Colorado Rockies’ Jorge De La Rosa Is Quietly Reinventing Himself

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Jul 22, 2015; Denver, CO, USA; Colorado Rockies starting pitcher J. De La Rosa (29) delivers a pitch during the first inning against the Texas Rangers at Coors Field. Mandatory Credit: Chris Humphreys-USA TODAY Sports

As most pitchers do when they age, De La Rosa is changing the way he throws to hitters. After all, what you bring to the mound at 27 will not be the same at 34 (unless you’re an athletic freak), and adjustments constantly happen. De La Rosa is doing this in 2015.

For one, according to FanGraphs, De La Rosa is getting more difficult to hit and he’s throwing more pitches outside the strike zone on which hitters are biting — which is a notable combination.

Hitters have swung at 33% of De La Rosa’s offerings outside the strike zone this season, which is significantly higher than his big league career average of 27.3%, and would be his highest mark as a Rockie should it continue.

Hitters are also swinging and missing at De La Rosa’s pitches more this year; batters are making contact 74.5% of the time they swing the bat against the lefty, which is down from his career average contact percentage of 77.3% and, again, would be his best showing with the Colorado Rockies should he maintain that rate.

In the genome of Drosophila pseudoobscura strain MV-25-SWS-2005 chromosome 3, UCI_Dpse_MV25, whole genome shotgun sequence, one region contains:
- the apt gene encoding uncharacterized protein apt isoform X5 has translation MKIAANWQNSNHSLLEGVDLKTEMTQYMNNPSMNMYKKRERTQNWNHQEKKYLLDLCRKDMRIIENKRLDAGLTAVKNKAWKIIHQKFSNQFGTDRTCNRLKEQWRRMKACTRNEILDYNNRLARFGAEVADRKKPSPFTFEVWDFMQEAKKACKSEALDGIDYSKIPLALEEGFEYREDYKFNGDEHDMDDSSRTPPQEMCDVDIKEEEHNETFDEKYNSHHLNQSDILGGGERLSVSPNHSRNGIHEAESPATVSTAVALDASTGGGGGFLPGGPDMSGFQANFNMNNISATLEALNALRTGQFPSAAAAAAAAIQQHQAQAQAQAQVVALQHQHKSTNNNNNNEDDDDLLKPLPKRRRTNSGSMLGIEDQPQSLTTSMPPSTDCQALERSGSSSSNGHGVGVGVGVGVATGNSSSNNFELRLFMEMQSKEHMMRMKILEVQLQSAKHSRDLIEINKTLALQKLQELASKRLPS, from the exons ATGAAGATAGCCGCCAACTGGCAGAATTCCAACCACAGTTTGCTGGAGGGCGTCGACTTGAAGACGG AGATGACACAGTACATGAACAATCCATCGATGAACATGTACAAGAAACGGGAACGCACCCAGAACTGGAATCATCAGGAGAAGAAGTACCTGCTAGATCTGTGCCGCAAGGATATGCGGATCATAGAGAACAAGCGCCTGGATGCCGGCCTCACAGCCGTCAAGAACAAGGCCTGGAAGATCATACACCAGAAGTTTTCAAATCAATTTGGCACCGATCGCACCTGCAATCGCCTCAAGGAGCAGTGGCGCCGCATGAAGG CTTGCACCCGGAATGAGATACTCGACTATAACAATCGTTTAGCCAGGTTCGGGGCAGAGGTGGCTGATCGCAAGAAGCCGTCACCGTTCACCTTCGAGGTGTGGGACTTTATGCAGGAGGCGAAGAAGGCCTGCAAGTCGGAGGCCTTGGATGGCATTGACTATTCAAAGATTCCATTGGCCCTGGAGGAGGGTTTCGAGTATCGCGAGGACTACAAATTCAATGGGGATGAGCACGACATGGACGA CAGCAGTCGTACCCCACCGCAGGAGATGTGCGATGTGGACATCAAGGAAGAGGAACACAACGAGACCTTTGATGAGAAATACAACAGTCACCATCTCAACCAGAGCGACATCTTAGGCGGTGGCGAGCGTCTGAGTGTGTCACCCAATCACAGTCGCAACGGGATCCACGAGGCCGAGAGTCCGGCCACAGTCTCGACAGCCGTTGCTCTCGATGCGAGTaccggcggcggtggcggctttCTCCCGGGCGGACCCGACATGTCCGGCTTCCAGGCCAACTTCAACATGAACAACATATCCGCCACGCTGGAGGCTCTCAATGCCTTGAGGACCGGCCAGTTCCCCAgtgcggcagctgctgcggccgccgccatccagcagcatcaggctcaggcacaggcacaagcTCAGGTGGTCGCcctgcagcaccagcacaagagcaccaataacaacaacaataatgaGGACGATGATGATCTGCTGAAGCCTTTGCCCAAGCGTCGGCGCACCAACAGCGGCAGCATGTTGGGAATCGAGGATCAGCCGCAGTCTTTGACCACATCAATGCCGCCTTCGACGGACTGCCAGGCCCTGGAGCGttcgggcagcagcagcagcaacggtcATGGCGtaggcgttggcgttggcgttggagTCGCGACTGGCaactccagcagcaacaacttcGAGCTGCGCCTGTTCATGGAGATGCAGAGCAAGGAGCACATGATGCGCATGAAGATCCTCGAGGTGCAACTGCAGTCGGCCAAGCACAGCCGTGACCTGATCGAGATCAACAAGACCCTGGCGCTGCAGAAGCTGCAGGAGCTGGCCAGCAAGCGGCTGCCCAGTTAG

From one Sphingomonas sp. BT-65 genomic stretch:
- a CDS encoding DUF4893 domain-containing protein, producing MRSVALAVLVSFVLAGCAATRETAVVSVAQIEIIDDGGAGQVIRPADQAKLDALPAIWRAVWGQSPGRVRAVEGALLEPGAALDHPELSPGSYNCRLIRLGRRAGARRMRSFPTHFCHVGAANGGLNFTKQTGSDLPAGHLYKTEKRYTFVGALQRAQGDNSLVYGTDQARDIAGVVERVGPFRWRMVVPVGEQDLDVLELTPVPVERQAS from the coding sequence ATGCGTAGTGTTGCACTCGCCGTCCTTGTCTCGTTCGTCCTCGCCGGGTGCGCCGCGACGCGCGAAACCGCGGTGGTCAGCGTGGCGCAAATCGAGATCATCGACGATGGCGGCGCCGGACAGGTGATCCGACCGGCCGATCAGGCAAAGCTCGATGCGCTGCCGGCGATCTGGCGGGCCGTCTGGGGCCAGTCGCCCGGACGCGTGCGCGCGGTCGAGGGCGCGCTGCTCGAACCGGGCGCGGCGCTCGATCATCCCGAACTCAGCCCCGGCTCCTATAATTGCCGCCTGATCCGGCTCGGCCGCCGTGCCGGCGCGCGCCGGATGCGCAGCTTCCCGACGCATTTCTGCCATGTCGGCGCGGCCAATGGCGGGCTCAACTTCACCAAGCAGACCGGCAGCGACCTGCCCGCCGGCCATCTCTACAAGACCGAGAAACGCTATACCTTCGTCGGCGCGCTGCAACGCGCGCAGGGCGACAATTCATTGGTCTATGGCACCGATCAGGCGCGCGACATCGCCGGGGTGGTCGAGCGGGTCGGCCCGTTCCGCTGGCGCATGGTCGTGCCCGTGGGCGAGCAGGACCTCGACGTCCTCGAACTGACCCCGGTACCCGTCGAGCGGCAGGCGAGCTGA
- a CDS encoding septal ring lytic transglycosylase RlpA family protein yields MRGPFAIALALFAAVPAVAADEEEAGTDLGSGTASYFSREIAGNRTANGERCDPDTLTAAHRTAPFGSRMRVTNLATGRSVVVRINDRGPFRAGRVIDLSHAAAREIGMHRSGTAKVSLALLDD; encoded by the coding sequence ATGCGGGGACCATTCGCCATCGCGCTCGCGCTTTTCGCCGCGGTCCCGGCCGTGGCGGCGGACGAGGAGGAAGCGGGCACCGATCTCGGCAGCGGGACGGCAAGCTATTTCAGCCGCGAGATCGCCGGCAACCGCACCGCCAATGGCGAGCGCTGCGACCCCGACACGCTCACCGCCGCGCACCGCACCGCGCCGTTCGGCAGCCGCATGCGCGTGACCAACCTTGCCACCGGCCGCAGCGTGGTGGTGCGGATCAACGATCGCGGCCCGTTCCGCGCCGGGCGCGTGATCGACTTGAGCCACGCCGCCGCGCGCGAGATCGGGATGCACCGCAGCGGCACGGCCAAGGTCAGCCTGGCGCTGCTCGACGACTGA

Not for nothing, De La Rosa has actually thrown just 39.8% of his pitches inside the strike zone this year — which would also be a career low for him and way below his career rate of 45.4%.

He’s throwing less strikes, but getting more swings and misses. And, as we covered above, while he is walking more people as he throws fewer strikes, his strikeout rate has also increased, too. Let’s see, then… more swings out of the zone, more focus on throwing pitches out of the zone, and less contact when hitters do swing at his pitches. What gives, man?

Next: Different Pitch Selection, Same (Better?) Results